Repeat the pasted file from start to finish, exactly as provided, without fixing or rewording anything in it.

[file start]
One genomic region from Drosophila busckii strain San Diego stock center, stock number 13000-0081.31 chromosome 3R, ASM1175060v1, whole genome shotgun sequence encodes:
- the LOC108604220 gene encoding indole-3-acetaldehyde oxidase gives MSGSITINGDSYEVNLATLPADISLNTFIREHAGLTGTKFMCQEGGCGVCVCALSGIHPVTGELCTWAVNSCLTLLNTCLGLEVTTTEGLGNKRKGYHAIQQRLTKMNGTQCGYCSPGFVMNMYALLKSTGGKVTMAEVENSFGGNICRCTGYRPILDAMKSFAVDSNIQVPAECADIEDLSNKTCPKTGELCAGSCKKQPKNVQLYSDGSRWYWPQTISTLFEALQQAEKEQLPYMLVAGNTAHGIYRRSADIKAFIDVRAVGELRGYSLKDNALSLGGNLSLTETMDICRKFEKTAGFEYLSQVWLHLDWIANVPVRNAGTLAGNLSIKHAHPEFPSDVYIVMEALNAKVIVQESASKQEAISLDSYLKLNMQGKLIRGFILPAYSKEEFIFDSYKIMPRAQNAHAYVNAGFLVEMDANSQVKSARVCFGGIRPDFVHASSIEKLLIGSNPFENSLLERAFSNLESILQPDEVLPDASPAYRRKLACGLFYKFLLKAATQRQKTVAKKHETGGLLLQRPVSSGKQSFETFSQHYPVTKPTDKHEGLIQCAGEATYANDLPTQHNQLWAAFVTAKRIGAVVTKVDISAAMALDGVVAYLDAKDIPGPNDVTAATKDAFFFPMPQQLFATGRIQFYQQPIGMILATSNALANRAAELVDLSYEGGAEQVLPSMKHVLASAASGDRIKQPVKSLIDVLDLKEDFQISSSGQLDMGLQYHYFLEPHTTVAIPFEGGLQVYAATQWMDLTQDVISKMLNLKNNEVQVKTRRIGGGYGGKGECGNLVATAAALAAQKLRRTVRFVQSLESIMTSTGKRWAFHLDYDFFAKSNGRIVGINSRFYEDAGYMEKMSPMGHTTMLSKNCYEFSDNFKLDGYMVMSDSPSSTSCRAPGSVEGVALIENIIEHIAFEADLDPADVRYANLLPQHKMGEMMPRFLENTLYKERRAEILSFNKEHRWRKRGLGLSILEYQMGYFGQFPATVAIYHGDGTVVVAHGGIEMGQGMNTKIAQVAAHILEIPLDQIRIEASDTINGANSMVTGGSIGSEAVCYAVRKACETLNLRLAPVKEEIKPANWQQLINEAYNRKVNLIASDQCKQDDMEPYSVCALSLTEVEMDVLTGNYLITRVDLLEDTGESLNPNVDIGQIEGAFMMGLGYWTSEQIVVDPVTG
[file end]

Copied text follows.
One genomic region from Drosophila busckii strain San Diego stock center, stock number 13000-0081.31 chromosome 3R, ASM1175060v1, whole genome shotgun sequence encodes:
- the LOC108604220 gene encoding indole-3-acetaldehyde oxidase gives MSGSITINGDSYEVNLATLPADISLNTFIREHAGLTGTKFMCQEGGCGVCVCALSGIHPVTGELCTWAVNSCLTLLNTCLGLEVTTTEGLGNKRKGYHAIQQRLTKMNGTQCGYCSPGFVMNMYALLKSTGGKVTMAEVENSFGGNICRCTGYRPILDAMKSFAVDSNIQVPAECADIEDLSNKTCPKTGELCAGSCKKQPKNVQLYSDGSRWYWPQTISTLFEALQQAEKEQLPYMLVAGNTAHGIYRRSADIKAFIDVRAVGELRGYSLKDNALSLGGNLSLTETMDICRKFEKTAGFEYLSQVWLHLDWIANVPVRNAGTLAGNLSIKHAHPEFPSDVYIVMEALNAKVIVQESASKQEAISLDSYLKLNMQGKLIRGFILPAYSKEEFIFDSYKIMPRAQNAHAYVNAGFLVEMDANSQVKSARVCFGGIRPDFVHASSIEKLLIGSNPFENSLLERAFSNLESILQPDEVLPDASPAYRRKLACGLFYKFLLKAATQRQKTVAKKHETGGLLLQRPVSSGKQSFETFSQHYPVTKPTDKHEGLIQCAGEATYANDLPTQHNQLWAAFVTAKRIGAVVTKVDISAAMALDGVVAYLDAKDIPGPNDVTAATKDAFFFPMPQQLFATGRIQFYQQPIGMILATSNALANRAAELVDLSYEGGAEQVLPSMKHVLASAASGDRIKQPVKSLIDVLDLKEDFQISSSGQLDMGLQYHYFLEPHTTVAIPFEGGLQVYAATQWMDLTQDVISKMLNLKNNEVQVKTRRIGGGYGGKGECGNLVATAAALAAQKLRRTVRFVQSLESIMTSTGKRWAFHLDYDFFAKSNGRIVGINSRFYEDAGYMEKMSPMGHTTMLSKNCYEFSDNFKLDGYMVMSDSPSSTSCRAPGSVEGVALIENIIEHIAFEADLDPADVRYANLLPQHKMGEMMPRFLENTLYKERRAEILSFNKEHRWRKRGLGLSILEYQMGYFGQFPATVAIYHGDGTVVVAHGGIEMGQGMNTKIAQVAAHILEIPLDQIRIEASDTINGANSMVTGGSIGSEAVCYAVRKACETLNLRLAPVKEEIKPANWQQLINEAYNRKVNLIASDQCKQDDMEPYSVCALSLTEVEMDVLTGNYLITRVDLLEDTGESLNPNVDIGQIEGAFMMGLGYWTSEQIVVDPVTG